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PR industry Professionals must stand up for integrity

It is a sad day when PR firms tarnish the reputation of the industry as a whole. For those not in the know a UK-based PR firm, Bell Pottinger and its MD in South Africa are under the microscope when The Citizen revealed documents of the firm’s shenanigans on behalf of the Gupta family.  According to the article the PR firm has been accused of “intentionally sowing the seeds of racial division in order to distract from allegations of state capture by the Gupta family and Zuma".

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The PR professional’s role in the Boardroom

PR professionals today play a critical role as advisors to the business, a key theme which was echoed at the PRISA Annual Conference held in Durban last month. 

The message is clear: a PR strategy can no longer stand alone, it must form part of the business strategy to drive business results for the organisation. As the role of PR continues to advance at board and executive levels, professionals must add value and deliver on business KPI’s. 

Thabisile Phumo, PRISA President and VP of Communication at Sibanye Gold explained that influence is not positional. “Every PR professional no matter their position must become influential to the business,” she believes.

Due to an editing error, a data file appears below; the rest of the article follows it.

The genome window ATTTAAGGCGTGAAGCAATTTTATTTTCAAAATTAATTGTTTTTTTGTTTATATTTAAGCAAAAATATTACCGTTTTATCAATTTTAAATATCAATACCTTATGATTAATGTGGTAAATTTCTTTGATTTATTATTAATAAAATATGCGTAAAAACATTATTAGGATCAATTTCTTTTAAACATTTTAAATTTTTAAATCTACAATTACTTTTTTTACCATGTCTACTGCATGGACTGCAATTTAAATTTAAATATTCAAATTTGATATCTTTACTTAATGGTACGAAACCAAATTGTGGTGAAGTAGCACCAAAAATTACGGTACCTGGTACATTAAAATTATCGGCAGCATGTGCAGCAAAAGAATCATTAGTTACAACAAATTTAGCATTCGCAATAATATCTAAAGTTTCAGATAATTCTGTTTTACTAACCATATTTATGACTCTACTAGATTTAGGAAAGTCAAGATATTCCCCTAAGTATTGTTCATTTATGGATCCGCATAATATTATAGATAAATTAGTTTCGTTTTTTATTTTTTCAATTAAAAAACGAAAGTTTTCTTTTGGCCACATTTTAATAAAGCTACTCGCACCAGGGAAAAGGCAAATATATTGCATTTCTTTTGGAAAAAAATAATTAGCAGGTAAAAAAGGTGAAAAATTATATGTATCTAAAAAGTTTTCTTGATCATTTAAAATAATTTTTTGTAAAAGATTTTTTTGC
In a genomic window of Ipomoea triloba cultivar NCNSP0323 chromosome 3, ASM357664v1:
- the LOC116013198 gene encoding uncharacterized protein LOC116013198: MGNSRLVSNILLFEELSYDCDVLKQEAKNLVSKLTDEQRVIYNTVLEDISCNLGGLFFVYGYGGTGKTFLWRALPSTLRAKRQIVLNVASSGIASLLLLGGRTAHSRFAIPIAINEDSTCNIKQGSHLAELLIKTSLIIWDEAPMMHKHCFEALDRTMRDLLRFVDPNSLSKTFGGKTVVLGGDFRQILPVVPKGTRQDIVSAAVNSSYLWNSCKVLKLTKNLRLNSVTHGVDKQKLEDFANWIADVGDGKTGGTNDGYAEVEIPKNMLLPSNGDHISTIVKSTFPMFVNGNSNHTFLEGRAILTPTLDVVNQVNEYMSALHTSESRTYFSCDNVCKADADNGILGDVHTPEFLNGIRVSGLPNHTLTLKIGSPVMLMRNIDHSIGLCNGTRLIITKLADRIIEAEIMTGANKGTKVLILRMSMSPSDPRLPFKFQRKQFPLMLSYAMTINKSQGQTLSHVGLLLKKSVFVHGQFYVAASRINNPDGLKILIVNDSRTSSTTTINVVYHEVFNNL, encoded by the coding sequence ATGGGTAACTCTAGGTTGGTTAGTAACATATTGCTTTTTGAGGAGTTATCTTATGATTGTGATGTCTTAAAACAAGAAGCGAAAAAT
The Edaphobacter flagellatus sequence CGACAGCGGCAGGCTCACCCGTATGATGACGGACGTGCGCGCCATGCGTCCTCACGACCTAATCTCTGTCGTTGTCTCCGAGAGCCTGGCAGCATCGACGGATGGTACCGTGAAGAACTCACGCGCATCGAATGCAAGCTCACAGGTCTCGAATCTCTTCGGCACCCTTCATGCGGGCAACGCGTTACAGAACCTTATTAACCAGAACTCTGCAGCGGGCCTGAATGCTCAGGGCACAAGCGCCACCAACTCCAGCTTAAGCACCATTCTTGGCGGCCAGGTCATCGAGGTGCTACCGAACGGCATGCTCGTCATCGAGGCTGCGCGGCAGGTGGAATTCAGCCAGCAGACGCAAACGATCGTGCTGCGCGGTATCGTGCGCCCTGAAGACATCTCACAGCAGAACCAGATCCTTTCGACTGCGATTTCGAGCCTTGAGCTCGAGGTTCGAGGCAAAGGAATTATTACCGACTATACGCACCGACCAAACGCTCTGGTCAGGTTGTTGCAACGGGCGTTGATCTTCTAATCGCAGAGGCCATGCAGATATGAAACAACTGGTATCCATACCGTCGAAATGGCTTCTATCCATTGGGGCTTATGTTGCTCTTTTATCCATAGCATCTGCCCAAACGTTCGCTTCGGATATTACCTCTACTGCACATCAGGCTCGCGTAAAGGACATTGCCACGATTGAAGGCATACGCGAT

And Carol Allers Issues and Crisis Communication Manager from Eskom agrees, “PR professionals are the eyes and ears of the organisation. We must bring valuable information to enable CEO's to make decisions or delay them.” As such she believes that communicators bring the real world into the room and their role has become one of educators and advisors. 

As PR professionals we have to earn the status of trusted advisor – through our experience, qualifications, knowledge of the world of communications and yes ...ours and other’s mistakes. At the same time, we need to continue to lead the charge that PR is worthy of a position at board level, because the right advice from the right person can alter how companies are perceived following their decisions and actions. 

 What is the role of the advisor? An advisor typically has in-depth or specialist knowledge about a specific area, for example in finance, legal or Government/regulatory. This role requires one to have studied/trained for a certain number of years and have experience in an area that requires specific skills and understanding which the average business person does not have. 

So what qualifies the experienced communications professional to be an advisor? 

1. An understanding of the fundamentals that underpin all communications strategies.

2. A strong understanding of the business and its competitive landscape. 

3. The most comprehensive view of the communications landscape and understanding of the unique needs of all stakeholders and how messages are delivered.